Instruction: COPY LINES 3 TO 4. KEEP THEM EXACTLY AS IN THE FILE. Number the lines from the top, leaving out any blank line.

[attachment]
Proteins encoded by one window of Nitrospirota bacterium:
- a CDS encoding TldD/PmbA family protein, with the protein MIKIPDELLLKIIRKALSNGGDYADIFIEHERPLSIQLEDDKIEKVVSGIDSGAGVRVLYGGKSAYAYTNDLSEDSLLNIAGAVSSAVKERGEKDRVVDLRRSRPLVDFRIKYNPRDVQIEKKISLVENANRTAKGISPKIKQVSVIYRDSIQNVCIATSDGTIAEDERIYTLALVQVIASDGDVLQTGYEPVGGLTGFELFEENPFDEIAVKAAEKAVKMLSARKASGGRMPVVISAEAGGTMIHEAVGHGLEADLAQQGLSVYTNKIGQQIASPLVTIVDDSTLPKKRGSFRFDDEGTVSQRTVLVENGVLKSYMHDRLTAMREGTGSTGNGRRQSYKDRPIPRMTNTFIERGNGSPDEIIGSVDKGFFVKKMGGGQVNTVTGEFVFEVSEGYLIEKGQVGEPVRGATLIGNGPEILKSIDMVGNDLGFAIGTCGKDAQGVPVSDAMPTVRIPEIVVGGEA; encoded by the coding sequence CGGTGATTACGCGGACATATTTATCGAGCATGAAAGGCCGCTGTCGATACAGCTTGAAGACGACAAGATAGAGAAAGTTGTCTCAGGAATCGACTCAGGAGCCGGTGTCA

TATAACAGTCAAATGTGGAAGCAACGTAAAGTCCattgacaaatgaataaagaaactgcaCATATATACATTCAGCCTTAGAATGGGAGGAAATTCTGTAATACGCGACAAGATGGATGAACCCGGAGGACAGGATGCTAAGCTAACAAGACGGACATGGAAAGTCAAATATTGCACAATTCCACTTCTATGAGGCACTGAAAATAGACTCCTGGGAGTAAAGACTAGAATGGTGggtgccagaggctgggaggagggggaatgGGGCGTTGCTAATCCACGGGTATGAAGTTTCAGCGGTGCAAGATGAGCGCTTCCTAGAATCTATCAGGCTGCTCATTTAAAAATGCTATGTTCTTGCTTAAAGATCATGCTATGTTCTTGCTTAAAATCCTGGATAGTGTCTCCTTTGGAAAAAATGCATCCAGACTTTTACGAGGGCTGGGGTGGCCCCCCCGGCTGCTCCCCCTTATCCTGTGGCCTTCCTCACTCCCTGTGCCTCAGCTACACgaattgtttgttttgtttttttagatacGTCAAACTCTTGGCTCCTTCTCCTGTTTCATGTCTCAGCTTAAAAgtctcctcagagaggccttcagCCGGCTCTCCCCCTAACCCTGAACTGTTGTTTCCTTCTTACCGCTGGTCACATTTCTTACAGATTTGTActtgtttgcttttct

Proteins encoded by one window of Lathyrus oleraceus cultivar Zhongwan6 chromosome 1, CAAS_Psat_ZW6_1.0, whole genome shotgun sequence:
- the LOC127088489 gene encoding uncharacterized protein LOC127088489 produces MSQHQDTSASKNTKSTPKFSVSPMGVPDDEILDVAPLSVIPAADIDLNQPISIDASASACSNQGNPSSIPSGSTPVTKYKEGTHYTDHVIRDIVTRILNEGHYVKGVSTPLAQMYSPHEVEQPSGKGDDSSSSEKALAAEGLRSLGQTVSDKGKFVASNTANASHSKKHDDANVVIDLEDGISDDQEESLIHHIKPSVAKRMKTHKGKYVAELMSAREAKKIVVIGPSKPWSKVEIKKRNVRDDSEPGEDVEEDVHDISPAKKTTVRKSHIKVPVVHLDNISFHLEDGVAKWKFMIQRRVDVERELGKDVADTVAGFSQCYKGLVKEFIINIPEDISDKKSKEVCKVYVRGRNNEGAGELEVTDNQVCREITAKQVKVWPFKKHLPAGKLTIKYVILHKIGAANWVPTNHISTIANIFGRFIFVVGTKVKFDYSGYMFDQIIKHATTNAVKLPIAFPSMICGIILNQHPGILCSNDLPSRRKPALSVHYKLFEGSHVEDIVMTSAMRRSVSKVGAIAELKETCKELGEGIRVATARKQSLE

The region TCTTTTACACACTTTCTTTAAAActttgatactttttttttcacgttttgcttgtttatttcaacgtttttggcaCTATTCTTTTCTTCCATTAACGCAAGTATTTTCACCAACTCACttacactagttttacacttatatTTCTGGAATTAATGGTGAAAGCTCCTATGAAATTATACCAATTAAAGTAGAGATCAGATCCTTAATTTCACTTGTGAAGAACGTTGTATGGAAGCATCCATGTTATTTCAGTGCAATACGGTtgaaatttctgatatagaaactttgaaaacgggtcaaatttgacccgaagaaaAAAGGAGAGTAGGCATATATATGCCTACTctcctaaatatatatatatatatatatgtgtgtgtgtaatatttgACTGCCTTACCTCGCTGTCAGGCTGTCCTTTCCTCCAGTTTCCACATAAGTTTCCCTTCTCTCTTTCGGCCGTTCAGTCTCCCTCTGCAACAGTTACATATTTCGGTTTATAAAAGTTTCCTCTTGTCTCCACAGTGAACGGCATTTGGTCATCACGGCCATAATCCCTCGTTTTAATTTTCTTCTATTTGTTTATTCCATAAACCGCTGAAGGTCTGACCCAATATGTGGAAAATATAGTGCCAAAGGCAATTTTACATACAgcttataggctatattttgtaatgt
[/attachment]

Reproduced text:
TATAACAGTCAAATGTGGAAGCAACGTAAAGTCCattgacaaatgaataaagaaactgcaCATATATACATTCAGCCTTAGAATGGGAGGAAATTCTGTAATACGCGACAAGATGGATGAACCCGGAGGACAGGATGCTAAGCTAACAAGACGGACATGGAAAGTCAAATATTGCACAATTCCACTTCTATGAGGCACTGAAAATAGACTCCTGGGAGTAAAGACTAGAATGGTGggtgccagaggctgggaggagggggaatgGGGCGTTGCTAATCCACGGGTATGAAGTTTCAGCGGTGCAAGATGAGCGCTTCCTAGAATCTATCAGGCTGCTCATTTAAAAATGCTATGTTCTTGCTTAAAGATCATGCTATGTTCTTGCTTAAAATCCTGGATAGTGTCTCCTTTGGAAAAAATGCATCCAGACTTTTACGAGGGCTGGGGTGGCCCCCCCGGCTGCTCCCCCTTATCCTGTGGCCTTCCTCACTCCCTGTGCCTCAGCTACACgaattgtttgttttgtttttttagatacGTCAAACTCTTGGCTCCTTCTCCTGTTTCATGTCTCAGCTTAAAAgtctcctcagagaggccttcagCCGGCTCTCCCCCTAACCCTGAACTGTTGTTTCCTTCTTACCGCTGGTCACATTTCTTACAGATTTGTActtgtttgcttttct

Proteins encoded by one window of Lathyrus oleraceus cultivar Zhongwan6 chromosome 1, CAAS_Psat_ZW6_1.0, whole genome shotgun sequence: